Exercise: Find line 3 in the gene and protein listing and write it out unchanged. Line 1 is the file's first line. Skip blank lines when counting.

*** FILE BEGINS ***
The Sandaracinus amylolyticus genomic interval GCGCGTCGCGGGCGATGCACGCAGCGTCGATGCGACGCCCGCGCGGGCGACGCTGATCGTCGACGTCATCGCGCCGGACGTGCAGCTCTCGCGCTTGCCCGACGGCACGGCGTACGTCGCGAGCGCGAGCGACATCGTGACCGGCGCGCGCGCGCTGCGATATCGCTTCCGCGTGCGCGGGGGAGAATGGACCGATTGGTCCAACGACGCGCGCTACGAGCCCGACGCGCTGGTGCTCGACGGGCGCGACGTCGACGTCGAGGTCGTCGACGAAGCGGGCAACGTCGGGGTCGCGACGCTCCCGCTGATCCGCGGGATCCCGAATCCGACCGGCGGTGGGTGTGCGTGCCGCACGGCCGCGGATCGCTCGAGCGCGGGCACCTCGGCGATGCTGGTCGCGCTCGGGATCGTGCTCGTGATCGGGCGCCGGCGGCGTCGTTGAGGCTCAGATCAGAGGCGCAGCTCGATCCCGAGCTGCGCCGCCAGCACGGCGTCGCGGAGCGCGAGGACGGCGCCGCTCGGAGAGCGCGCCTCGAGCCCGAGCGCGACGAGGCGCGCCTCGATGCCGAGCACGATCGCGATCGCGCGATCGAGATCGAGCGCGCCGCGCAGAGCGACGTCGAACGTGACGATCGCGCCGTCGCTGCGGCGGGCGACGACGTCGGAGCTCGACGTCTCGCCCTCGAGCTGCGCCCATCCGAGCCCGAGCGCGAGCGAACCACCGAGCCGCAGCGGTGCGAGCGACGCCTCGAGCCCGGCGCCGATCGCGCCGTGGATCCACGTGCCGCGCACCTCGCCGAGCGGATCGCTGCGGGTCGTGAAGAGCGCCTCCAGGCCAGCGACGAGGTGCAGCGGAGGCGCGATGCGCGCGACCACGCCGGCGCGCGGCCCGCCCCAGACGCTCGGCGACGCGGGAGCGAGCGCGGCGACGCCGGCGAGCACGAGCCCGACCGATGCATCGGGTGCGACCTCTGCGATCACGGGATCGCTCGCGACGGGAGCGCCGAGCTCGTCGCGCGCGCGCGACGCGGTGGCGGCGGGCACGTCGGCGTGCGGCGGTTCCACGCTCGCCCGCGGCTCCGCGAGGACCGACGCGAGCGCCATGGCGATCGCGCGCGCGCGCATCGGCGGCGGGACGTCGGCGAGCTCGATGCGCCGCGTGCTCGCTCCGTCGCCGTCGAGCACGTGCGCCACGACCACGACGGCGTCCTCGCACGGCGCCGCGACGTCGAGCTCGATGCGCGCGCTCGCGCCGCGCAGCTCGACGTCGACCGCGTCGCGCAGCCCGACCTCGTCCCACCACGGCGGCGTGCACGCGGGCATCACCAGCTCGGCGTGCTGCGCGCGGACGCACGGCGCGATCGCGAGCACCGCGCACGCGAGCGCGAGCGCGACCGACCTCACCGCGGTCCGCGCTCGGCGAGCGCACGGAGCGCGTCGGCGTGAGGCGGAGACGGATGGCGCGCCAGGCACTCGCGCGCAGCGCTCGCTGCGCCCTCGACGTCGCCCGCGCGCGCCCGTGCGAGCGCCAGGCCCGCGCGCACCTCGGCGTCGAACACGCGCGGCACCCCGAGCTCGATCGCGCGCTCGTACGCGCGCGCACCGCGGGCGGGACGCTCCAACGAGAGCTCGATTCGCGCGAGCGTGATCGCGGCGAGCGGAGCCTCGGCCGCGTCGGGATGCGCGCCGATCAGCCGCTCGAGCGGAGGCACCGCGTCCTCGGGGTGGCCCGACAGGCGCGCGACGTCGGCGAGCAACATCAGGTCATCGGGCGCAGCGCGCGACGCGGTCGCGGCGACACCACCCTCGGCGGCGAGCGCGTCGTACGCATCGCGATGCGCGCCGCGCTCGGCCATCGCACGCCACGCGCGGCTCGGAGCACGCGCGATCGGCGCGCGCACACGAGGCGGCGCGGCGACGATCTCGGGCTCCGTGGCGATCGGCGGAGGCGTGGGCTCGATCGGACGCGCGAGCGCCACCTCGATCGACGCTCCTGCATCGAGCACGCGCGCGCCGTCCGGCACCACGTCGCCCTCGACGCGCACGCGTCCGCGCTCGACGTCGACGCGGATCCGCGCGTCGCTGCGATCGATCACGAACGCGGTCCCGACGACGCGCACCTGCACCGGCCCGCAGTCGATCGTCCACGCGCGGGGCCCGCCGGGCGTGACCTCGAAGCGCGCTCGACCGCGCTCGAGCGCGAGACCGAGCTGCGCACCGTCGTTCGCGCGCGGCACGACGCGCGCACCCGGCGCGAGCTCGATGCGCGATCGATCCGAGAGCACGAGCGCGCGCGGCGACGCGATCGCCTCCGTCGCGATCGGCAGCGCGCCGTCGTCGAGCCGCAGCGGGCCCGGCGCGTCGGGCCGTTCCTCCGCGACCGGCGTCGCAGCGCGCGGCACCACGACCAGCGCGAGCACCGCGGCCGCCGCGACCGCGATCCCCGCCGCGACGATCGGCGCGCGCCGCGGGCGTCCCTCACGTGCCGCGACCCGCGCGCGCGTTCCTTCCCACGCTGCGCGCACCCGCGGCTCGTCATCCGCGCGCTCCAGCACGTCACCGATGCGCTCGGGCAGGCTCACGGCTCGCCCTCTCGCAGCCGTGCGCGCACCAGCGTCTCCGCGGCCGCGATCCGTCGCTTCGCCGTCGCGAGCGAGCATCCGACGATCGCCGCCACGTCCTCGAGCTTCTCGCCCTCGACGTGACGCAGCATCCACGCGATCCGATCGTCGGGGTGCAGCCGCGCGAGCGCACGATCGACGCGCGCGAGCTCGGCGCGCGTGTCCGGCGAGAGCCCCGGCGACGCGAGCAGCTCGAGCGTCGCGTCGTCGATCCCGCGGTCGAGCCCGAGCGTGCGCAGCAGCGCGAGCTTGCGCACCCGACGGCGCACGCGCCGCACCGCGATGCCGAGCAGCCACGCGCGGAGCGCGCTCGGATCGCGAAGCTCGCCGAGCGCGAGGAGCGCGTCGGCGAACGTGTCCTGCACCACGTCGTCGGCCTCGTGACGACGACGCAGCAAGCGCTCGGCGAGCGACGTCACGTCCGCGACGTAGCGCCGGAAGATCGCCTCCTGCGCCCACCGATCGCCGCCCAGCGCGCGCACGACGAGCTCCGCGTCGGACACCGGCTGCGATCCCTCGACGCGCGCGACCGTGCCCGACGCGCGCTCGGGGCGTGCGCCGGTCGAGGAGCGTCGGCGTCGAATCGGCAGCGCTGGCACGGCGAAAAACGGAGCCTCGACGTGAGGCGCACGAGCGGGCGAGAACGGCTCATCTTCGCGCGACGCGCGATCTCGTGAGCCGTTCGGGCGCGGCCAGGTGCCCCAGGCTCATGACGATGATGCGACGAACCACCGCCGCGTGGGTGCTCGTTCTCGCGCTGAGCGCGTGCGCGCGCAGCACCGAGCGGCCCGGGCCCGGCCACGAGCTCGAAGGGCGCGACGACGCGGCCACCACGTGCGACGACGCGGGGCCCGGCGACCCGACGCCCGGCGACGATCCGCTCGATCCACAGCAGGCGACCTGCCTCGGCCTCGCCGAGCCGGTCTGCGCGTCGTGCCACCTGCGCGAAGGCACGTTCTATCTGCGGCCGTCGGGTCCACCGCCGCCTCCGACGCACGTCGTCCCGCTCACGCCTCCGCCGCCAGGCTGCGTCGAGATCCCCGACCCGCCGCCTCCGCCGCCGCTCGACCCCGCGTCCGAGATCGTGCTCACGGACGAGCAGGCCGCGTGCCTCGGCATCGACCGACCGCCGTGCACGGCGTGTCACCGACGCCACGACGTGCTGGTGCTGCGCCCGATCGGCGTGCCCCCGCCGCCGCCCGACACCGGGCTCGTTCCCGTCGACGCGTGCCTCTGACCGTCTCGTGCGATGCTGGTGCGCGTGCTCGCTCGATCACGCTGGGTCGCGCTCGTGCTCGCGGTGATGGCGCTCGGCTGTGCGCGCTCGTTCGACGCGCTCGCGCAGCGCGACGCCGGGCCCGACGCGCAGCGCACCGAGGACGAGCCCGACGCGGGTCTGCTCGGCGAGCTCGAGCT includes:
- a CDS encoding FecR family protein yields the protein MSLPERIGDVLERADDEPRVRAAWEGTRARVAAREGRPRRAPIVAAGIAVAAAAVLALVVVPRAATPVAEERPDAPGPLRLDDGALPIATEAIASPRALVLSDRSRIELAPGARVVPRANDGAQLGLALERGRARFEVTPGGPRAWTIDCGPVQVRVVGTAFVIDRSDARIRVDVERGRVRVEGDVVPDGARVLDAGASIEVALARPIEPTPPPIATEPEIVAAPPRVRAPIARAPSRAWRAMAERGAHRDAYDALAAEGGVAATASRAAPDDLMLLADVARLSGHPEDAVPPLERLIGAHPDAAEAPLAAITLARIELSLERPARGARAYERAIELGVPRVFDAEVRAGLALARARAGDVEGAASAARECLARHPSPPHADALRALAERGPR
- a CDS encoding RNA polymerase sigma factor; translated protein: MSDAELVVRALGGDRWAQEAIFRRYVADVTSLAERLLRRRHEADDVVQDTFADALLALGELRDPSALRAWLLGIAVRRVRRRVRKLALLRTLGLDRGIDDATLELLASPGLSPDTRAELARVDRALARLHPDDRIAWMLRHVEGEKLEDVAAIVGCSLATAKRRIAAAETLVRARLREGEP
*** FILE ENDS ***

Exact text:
- a CDS encoding RNA polymerase sigma factor; translated protein: MSDAELVVRALGGDRWAQEAIFRRYVADVTSLAERLLRRRHEADDVVQDTFADALLALGELRDPSALRAWLLGIAVRRVRRRVRKLALLRTLGLDRGIDDATLELLASPGLSPDTRAELARVDRALARLHPDDRIAWMLRHVEGEKLEDVAAIVGCSLATAKRRIAAAETLVRARLREGEP